18.  Remember, cross all your stitches the same way.  I really can't say this one enough.  It's really the single most important thing!

Just Random Updates

I've been in a sewing slump since finishing the 365 top.  I just can't seem to get focused on anything long enough to say so.  I did manage to finish a tote bag for my daughter to store her crochet supplies in.   She chose all the fabrics at Jo-Ann.  The pattern I used is the Sew South Retreat Bag from Ellison Lane.  Using four coupons (two 40s, two 50s), the total was around $35 for the fabrics and interfacings.  I had a good amount of leftovers on everything except the Shape Flex, especially the glittery green top, bottom, handle fabric.  The only change I made to the pattern is making the handles a lot longer--I cut those at 32 inches.

I've been doing lots of cleaning.  Guess it's that time of year.  When my home is tidier, I feel happier.  I don't like visual clutter.  Sadly, everyone else in my house seems to be the opposite!  When I mentioned this to my husband, he said he doesn't like clutter either, but hates the taking care of said clutter even more than seeing it.  We have a long ways to go, but at least for the minute, the kitchen/dining/living rooms are looking pretty good.  

I'm more certain than ever that this needs to be the year of get things done.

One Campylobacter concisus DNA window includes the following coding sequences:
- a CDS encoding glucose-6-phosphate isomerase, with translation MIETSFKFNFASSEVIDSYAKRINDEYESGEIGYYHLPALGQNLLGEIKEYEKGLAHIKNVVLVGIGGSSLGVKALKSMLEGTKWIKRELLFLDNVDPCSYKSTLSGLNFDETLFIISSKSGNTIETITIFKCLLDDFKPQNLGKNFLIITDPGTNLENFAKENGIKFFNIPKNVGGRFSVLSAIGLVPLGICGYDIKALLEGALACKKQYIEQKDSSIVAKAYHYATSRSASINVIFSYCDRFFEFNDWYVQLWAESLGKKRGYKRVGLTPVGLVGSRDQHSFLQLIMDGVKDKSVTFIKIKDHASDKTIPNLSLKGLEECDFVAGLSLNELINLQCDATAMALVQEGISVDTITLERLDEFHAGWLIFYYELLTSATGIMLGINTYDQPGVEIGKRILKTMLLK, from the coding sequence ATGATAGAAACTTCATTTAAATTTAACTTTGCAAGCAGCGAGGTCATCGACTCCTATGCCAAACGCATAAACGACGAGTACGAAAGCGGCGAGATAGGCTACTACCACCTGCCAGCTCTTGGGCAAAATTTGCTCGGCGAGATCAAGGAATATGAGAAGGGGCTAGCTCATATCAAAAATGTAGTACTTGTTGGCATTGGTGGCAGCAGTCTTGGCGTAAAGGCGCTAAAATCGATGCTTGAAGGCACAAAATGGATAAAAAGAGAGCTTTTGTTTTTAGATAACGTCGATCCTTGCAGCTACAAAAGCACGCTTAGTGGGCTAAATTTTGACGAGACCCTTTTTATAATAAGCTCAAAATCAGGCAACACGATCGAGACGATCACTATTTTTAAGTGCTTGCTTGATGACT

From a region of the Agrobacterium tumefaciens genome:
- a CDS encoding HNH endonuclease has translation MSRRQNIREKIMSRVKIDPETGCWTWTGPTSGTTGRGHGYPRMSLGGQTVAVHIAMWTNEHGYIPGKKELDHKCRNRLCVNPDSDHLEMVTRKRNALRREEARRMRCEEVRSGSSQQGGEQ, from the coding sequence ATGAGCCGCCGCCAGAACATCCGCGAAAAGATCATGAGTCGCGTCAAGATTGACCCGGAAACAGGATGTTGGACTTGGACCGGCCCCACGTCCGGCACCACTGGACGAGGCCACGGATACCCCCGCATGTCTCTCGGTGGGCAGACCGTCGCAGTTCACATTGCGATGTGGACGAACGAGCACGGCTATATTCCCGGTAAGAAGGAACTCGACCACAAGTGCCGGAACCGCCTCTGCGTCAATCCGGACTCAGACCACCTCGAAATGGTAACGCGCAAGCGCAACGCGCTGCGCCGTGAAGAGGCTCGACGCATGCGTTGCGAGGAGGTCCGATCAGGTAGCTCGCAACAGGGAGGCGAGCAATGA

I'm trying to finish my Fig Tree Mystery Sampler.  It's tough for me because I don't pick up on what the directions want me to do right off the bat.  I think, looking at most of it laying on the floor, that I want to change some of the parts I've already assembled.  I need to put some brighter colors in there so that I like it more.  :/

My guild mini swap is due in a month.  I ordered fabrics last week, along with a treat for me--Lori Holt's scrappy planner.  The package has made it to my town, but isn't scheduled to be delivered until tomorrow.  Torture!

Yesterday we had crazy winds.  Earlier in the day I was thinking it was like a Nor'easter like we'd experienced when we lived in Maryland.  Last night we had a severe thunderstorm warning.  And 60 mile an hour winds.  It reminded me of being in Hurricane Irene.  This morning I got to pick up the contents of my recycling bin that the wind so helpfully scattered around my yard.  The roads were covered with black ice.  Made my morning walk interesting...

Some throwback pictures.  I will miss them greatly--always classy.  

365 Challenge Completed Top

Here is my completed top.  I have no idea how to quilt this thing; it's pretty much all seams.  Suggestions?

Polaroid Block Swap

Now that I have finished my 365 Challenge top I'm sort of feeling at loose ends.  Last night I made all my Polaroid Swap blocks and I mailed off the stateside ones today.  Of course now that I've mailed some and the rest are sealed in envelopes, I noticed that one of the photos I took was all blurry.  My daughter was holding the boards for me and she hiccuped right as I took the photo.  Oh well.  

Here are the blocks I've received so far--the top left and bottom right came from New Zealand!

365 Challenge Week 52

Well, I made it.  All the blocks I need are complete.  I ended up with one extra 3" block and did not make December 10, 25 bonus, or 28.  It was pretty hard to get the last few made since they were fairly complex and I have used up a lot of my fabrics so it was hard to get a good color balance.  I have the top almost assembled, but will save that one to share next week so that I can get a photo in natural daylight.

December 24
December 24 Bonus
December 25
December 26
December 27
December 29 
December 30
December 31